In fact, one of the most stirring reactions came from Spurlin, himself, who threw his arms up in celebration — conveniently, that’s also his sign to play the fight song after a score — before jumping from the stand of head drum major Emily Gray and into the arms of graduate assistant Aaron Toft once he realized the game had been won.

“I didn’t even really remember doing that until I saw the video,” Spurlin said. “I didn’t remember all the things that I did in reaction to that score because it was such an unbelievable moment in sports.

“I was just excited, and Aaron is on the headset with our athletic department throughout the whole game, so we pretty much stand next to each other the whole season, we watch these games together, we make calls for the band together, so it was kind of an amazing way to end the regular season for us.”

Toft, meanwhile, was practically inconsolable, losing his headset as he jumped up and down, then embracing assistant drum major Gerritt Keaton, who had come over from his podium. Toft then fell to his knees, apparently praising the heavens before climbing back to his feet and hugging Keaton once again. A longtime Auburn fan, Toft actually completed his undergraduate studies at Kentucky, but says he never lost his passion for the Tigers.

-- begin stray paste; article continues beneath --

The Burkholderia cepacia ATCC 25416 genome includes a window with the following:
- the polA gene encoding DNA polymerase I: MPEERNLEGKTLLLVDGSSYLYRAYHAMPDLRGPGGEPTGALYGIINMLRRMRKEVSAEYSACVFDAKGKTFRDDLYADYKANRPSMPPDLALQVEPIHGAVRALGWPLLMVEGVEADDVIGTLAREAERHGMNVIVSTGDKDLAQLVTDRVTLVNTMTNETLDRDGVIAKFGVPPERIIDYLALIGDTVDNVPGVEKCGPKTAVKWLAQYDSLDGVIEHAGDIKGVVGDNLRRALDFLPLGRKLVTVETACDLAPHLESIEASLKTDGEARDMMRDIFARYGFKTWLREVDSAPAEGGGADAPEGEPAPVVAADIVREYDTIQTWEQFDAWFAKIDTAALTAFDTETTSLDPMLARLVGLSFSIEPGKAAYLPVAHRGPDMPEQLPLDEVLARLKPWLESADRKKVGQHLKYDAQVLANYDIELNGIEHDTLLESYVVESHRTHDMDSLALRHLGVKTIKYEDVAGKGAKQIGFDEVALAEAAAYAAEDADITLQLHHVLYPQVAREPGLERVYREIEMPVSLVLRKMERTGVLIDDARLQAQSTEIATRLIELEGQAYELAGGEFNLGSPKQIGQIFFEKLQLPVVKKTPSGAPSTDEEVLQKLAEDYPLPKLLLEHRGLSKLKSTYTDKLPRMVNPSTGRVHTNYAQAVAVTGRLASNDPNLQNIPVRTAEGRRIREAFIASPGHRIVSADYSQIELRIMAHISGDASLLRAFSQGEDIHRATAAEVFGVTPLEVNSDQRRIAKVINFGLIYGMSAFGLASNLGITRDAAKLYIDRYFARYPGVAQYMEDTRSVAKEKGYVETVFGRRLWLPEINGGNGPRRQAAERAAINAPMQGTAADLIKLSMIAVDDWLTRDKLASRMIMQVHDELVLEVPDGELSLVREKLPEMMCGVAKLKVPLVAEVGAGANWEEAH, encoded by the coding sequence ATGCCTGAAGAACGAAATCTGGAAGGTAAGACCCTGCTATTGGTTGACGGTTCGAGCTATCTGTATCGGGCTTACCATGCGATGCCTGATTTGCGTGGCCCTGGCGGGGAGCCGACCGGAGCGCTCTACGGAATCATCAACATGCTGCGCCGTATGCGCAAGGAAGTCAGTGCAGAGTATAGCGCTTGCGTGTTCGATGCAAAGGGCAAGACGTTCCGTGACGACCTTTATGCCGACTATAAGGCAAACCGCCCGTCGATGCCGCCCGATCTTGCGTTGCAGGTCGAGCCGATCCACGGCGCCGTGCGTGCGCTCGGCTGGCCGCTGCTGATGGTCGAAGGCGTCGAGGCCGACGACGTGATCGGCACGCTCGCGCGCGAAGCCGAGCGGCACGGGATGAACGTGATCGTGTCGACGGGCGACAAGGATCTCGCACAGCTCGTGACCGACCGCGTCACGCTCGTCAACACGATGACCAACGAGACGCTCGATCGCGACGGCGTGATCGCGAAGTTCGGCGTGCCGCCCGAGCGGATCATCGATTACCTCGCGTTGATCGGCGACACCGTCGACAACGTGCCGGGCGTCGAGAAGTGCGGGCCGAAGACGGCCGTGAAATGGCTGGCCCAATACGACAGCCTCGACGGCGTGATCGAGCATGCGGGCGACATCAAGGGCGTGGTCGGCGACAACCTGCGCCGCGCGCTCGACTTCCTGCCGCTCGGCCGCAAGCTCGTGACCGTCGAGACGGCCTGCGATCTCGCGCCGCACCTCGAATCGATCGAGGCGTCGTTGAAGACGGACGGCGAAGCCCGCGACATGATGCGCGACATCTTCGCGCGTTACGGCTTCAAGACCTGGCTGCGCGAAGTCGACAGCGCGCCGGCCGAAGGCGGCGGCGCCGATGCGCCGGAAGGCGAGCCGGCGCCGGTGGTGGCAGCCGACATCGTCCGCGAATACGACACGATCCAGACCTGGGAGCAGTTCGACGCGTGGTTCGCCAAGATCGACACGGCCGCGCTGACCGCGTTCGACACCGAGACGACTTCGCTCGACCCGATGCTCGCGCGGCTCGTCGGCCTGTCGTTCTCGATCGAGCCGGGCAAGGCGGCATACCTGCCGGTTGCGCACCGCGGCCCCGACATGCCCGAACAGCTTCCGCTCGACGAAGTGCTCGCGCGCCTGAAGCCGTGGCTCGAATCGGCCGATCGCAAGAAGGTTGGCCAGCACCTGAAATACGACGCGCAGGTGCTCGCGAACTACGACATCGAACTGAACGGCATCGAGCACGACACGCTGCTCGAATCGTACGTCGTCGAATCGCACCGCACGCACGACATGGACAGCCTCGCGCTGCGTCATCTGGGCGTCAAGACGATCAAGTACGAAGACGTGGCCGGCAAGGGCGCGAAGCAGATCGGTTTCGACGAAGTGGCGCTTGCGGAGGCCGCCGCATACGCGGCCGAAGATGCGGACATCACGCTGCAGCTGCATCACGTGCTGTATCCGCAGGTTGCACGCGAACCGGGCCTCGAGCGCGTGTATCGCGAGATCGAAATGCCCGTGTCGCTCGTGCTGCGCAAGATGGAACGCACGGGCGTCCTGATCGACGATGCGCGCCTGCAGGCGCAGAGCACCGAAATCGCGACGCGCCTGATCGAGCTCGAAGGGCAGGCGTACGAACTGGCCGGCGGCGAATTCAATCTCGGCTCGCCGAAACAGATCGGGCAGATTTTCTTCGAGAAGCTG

“It was kind of disbelief at first,” said Toft, now a band director at Hiram High School, near Atlanta. “I mean, I can’t believe this is happening. And then I kind of went nuts, and from there, it’s kind of a blur, really. … (To win) in that moment, and in that fashion, I think you saw 87,000 people have the same reaction. It was just bedlam after that.”